Phil 10.27.17

7:00 – 5:00 ASRC MKT

  • Nicely written paper on GANs:
    • Abstract: We describe a new training methodology for generative adversarial networks. The key idea is to grow both the generator and discriminator progressively: starting from a low resolution, we add new layers that model increasingly fine details as training progresses. This both speeds the training up and greatly stabilizes it, allowing us to produce images of unprecedented quality, e.g., CELEBA images at 10242. We also propose a simple way to increase the variation in generated images, and achieve a record inception score of 8.80 in unsupervised CIFAR10. Additionally, we describe several implementation details that are important for discouraging unhealthy competition between the generator and discriminator. Finally,we suggest a new metric for evaluating GAN results, both in terms of image quality and variation. As an additional contribution, we construct a higher-quality version of the CELEBA dataset.
    • With cool video
    • And code
  • Working on adding UI and batch interaction for the adversarial herding
    • Enable/disable switch – Done
    • Field for power – don’t know what the scale should be so no slider yet – Done
    • Set<String, Set<Flockingshape, weight>> If this doesn’t work, make shape comparable by name. Done!
      HashMap<FlockingShape, Double> alignedShapeMap;
      if(flock.size() > 0 && !alignedFlockMap.containsKey(flockName)){
          alignedShapeMap = new HashMap<>();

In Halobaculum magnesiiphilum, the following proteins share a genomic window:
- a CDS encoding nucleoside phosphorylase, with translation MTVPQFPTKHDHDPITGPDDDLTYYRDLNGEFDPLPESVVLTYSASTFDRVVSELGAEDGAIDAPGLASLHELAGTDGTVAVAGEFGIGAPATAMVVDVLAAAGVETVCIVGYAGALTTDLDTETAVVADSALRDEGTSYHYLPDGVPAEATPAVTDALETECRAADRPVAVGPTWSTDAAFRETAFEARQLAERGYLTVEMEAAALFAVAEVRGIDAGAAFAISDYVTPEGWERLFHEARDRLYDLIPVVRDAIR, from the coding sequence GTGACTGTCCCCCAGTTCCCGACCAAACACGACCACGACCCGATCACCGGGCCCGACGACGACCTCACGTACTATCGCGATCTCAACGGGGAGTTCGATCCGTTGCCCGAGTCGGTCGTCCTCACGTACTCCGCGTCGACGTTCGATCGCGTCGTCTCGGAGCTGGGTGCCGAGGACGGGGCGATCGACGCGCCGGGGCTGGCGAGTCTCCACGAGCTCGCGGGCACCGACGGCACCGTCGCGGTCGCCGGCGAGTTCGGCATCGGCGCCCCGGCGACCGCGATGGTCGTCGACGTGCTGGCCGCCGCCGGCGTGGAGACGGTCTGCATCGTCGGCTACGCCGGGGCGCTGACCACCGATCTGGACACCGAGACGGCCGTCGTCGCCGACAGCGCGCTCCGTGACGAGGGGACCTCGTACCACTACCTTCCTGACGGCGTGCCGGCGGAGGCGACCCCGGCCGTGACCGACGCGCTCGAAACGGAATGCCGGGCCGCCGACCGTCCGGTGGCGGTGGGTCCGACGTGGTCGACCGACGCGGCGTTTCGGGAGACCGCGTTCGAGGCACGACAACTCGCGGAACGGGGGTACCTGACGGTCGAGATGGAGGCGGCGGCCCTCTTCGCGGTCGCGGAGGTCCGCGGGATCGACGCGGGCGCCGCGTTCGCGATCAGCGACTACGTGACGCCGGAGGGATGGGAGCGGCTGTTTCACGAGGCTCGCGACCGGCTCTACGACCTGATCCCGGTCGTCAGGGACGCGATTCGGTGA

alignedFlockMap.put(flockName, alignedShapeMap);
      }else{
          alignedShapeMap = alignedFlockMap.get(flockName);
      }
    • Do I want to delay the triggering of the herding on a separate timer? Waiting on this.
    • It’s done, and the results are kind of scary. If I set the weight of the herder to 15, I can change the change the flocking behavior of the default to echo chamber.
    • Normal: No Herding
    • Herding weight set to 15, other options the same: HerdingWeight15
  • Did some additional tweaking to see if having highly-weighted herders ignore each other (they would be coordinated through C&C) would have any effect. It doesn’t. There is enough interaction through the regular populations to keep the alignment space reduced.
  • It looks like there is a ‘sick echo chamber’ pattern. If the borders are reflective, and the herding weight + influence radius is great enough, then a wall-hugging pattern will emerge.
    • The influence weight is sort of a credibility score. An agent that has a lot of followers, or says a lot of the things that I agree with has a lot of influence weight The range weight is reach.
    • Since a troll farm or botnet can be regarded as a single organization,  interacting with any one of the agents is really interacting with the root entity.  So a herding agent has high influence and high reach. The high reach explains the border hugging behavior.
    • It’s like there’s someone at the back of the stampede yelling YOUR’E GOING THE RIGHT WAY! KEEP AT IT! And they never go off the cliff because they are a swarm Or, it never goes of the cliff, because it manifests as a swarm.
    • A loud, distributed voice pointing in a bad direction means wall hugging. Note that there is some kind of floating point error that lets wall huggers creep off the edge.Edgecrawling
    • With a respawn border, we get the situation where the overall heading of the flock doesn’t change even as it gets destroyed as it goes over the border. Again, since the herding algorithm is looking at the overall population, it never crosses the border but influences all the respawned agents to head towards the same edge: DirectionPreserving
  • Paper thoughts:
    • Armys have different patterns from emergent groups. They are imposed formations and reflect a commander’s will
    • From a distance, they look different, but close up, they may look the same. One of the reasons for the success of the Roman Legion was the use of formations against the less sophisticated structures of their adversaries [ref]

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